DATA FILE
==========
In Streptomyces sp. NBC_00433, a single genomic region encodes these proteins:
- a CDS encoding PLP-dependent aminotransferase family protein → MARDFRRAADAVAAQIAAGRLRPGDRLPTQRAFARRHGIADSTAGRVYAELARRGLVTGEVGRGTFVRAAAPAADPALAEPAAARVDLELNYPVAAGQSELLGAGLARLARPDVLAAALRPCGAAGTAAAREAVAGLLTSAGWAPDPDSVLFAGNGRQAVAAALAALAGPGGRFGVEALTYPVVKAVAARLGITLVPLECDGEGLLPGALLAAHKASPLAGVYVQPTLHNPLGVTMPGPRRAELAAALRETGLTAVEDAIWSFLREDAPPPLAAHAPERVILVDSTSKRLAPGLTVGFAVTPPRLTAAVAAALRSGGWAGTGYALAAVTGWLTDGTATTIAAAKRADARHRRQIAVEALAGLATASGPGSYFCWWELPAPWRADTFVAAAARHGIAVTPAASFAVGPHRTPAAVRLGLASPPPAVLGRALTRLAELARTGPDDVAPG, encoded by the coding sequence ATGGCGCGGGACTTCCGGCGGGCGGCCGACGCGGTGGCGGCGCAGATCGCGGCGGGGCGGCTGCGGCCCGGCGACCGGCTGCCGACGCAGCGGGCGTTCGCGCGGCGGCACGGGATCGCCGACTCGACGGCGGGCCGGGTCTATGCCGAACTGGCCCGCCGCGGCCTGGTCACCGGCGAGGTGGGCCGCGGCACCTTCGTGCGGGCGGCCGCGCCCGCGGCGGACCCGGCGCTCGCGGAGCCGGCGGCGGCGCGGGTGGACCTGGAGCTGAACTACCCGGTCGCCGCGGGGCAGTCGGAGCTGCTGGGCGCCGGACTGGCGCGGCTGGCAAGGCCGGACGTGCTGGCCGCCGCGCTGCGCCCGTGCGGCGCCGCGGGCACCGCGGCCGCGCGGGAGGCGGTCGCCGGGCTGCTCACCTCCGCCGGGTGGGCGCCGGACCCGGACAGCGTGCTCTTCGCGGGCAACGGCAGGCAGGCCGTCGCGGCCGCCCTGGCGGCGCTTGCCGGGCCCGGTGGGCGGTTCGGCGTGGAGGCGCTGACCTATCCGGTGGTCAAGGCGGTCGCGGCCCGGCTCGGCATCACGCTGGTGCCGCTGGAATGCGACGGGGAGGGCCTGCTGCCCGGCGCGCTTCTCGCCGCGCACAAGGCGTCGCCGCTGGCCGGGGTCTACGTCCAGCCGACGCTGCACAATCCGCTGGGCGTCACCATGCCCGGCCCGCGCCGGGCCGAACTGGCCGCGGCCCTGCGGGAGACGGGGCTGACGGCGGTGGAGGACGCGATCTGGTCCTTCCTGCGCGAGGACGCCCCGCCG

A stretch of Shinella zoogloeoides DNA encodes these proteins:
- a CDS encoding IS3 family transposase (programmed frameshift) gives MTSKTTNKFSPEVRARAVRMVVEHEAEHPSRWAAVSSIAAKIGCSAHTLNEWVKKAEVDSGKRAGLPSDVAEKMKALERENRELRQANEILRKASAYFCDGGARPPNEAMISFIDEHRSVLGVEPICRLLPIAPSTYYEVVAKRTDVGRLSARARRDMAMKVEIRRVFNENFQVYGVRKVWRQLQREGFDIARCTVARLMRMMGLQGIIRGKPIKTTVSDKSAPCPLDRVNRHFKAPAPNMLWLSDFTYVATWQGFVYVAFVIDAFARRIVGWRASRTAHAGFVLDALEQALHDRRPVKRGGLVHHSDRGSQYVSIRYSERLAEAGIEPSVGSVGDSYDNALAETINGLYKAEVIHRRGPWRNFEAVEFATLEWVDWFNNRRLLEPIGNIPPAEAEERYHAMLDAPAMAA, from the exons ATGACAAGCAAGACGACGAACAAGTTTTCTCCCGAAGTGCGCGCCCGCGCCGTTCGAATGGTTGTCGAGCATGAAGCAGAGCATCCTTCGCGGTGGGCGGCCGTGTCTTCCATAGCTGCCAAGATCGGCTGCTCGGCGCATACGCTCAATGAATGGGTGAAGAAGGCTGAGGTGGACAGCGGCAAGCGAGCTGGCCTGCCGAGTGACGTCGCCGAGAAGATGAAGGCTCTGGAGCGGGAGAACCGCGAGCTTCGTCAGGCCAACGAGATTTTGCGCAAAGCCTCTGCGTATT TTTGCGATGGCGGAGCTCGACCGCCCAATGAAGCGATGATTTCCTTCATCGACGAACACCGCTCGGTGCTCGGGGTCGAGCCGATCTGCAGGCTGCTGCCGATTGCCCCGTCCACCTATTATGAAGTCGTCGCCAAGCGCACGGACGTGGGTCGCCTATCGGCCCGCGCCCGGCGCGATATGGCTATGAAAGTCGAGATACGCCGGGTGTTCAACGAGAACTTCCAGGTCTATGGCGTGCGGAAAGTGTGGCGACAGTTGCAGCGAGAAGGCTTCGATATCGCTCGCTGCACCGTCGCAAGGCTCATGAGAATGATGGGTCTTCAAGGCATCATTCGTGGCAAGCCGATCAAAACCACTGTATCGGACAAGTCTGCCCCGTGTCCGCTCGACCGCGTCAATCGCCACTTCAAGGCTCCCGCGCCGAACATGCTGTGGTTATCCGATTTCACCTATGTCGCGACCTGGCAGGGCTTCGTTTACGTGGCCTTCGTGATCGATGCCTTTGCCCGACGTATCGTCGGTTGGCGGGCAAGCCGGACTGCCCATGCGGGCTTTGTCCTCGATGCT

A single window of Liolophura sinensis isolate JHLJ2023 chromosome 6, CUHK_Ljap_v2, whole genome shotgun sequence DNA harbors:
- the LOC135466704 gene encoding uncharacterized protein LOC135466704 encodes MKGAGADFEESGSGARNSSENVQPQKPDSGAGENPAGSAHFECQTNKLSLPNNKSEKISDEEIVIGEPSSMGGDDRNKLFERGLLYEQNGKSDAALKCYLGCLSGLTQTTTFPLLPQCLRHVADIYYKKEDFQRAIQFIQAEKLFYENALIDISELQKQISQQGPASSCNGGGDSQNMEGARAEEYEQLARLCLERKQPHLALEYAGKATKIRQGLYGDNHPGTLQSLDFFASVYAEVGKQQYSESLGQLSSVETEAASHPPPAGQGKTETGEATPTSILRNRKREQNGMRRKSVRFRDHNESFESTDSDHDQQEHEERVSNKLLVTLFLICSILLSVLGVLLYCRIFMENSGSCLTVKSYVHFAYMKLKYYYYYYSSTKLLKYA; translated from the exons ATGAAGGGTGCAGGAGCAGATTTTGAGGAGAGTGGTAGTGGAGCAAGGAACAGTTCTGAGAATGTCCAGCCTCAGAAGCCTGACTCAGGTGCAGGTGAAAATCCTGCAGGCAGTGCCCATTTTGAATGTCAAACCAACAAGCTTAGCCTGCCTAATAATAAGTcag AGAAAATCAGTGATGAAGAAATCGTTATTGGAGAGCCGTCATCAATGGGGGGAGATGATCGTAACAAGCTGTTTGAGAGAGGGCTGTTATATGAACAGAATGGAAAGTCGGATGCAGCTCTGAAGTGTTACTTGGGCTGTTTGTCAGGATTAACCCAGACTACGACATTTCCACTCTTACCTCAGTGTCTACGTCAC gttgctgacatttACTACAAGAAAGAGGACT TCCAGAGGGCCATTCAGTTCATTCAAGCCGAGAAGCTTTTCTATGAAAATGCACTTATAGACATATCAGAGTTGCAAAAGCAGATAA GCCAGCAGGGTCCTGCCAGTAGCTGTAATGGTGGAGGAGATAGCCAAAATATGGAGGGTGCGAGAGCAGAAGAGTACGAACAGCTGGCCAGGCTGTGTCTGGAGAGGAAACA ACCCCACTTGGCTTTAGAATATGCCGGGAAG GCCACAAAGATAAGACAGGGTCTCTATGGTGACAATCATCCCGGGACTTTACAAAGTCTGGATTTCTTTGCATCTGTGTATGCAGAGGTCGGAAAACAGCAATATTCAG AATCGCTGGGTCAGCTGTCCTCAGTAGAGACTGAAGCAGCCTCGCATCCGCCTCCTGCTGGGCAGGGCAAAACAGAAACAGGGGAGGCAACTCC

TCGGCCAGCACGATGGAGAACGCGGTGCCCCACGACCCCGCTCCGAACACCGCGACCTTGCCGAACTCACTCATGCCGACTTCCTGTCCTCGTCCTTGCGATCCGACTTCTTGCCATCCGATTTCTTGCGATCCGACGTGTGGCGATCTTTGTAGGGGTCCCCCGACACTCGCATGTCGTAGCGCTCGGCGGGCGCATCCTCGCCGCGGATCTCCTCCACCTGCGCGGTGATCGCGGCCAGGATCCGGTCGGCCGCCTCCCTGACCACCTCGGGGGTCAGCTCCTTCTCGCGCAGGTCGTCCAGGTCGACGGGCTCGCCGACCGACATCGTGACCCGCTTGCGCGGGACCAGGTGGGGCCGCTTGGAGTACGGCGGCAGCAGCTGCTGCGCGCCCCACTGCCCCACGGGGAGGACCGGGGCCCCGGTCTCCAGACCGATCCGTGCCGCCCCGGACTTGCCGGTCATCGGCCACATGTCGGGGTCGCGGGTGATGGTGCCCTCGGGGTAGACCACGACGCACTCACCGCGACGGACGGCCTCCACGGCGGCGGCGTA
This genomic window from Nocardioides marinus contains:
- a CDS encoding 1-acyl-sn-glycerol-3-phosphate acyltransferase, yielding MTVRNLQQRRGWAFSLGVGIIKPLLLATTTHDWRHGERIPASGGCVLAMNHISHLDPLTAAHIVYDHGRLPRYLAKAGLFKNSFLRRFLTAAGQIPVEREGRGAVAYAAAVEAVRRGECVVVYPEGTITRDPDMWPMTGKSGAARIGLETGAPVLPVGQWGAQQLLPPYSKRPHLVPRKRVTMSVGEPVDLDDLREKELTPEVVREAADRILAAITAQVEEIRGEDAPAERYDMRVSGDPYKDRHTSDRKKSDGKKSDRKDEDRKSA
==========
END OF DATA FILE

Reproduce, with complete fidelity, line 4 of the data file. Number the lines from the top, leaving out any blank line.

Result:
- a CDS encoding IS3 family transposase (programmed frameshift) gives MTSKTTNKFSPEVRARAVRMVVEHEAEHPSRWAAVSSIAAKIGCSAHTLNEWVKKAEVDSGKRAGLPSDVAEKMKALERENRELRQANEILRKASAYFCDGGARPPNEAMISFIDEHRSVLGVEPICRLLPIAPSTYYEVVAKRTDVGRLSARARRDMAMKVEIRRVFNENFQVYGVRKVWRQLQREGFDIARCTVARLMRMMGLQGIIRGKPIKTTVSDKSAPCPLDRVNRHFKAPAPNMLWLSDFTYVATWQGFVYVAFVIDAFARRIVGWRASRTAHAGFVLDALEQALHDRRPVKRGGLVHHSDRGSQYVSIRYSERLAEAGIEPSVGSVGDSYDNALAETINGLYKAEVIHRRGPWRNFEAVEFATLEWVDWFNNRRLLEPIGNIPPAEAEERYHAMLDAPAMAA, from the exons ATGACAAGCAAGACGACGAACAAGTTTTCTCCCGAAGTGCGCGCCCGCGCCGTTCGAATGGTTGTCGAGCATGAAGCAGAGCATCCTTCGCGGTGGGCGGCCGTGTCTTCCATAGCTGCCAAGATCGGCTGCTCGGCGCATACGCTCAATGAATGGGTGAAGAAGGCTGAGGTGGACAGCGGCAAGCGAGCTGGCCTGCCGAGTGACGTCGCCGAGAAGATGAAGGCTCTGGAGCGGGAGAACCGCGAGCTTCGTCAGGCCAACGAGATTTTGCGCAAAGCCTCTGCGTATT TTTGCGATGGCGGAGCTCGACCGCCCAATGAAGCGATGATTTCCTTCATCGACGAACACCGCTCGGTGCTCGGGGTCGAGCCGATCTGCAGGCTGCTGCCGATTGCCCCGTCCACCTATTATGAAGTCGTCGCCAAGCGCACGGACGTGGGTCGCCTATCGGCCCGCGCCCGGCGCGATATGGCTATGAAAGTCGAGATACGCCGGGTGTTCAACGAGAACTTCCAGGTCTATGGCGTGCGGAAAGTGTGGCGACAGTTGCAGCGAGAAGGCTTCGATATCGCTCGCTGCACCGTCGCAAGGCTCATGAGAATGATGGGTCTTCAAGGCATCATTCGTGGCAAGCCGATCAAAACCACTGTATCGGACAAGTCTGCCCCGTGTCCGCTCGACCGCGTCAATCGCCACTTCAAGGCTCCCGCGCCGAACATGCTGTGGTTATCCGATTTCACCTATGTCGCGACCTGGCAGGGCTTCGTTTACGTGGCCTTCGTGATCGATGCCTTTGCCCGACGTATCGTCGGTTGGCGGGCAAGCCGGACTGCCCATGCGGGCTTTGTCCTCGATGCT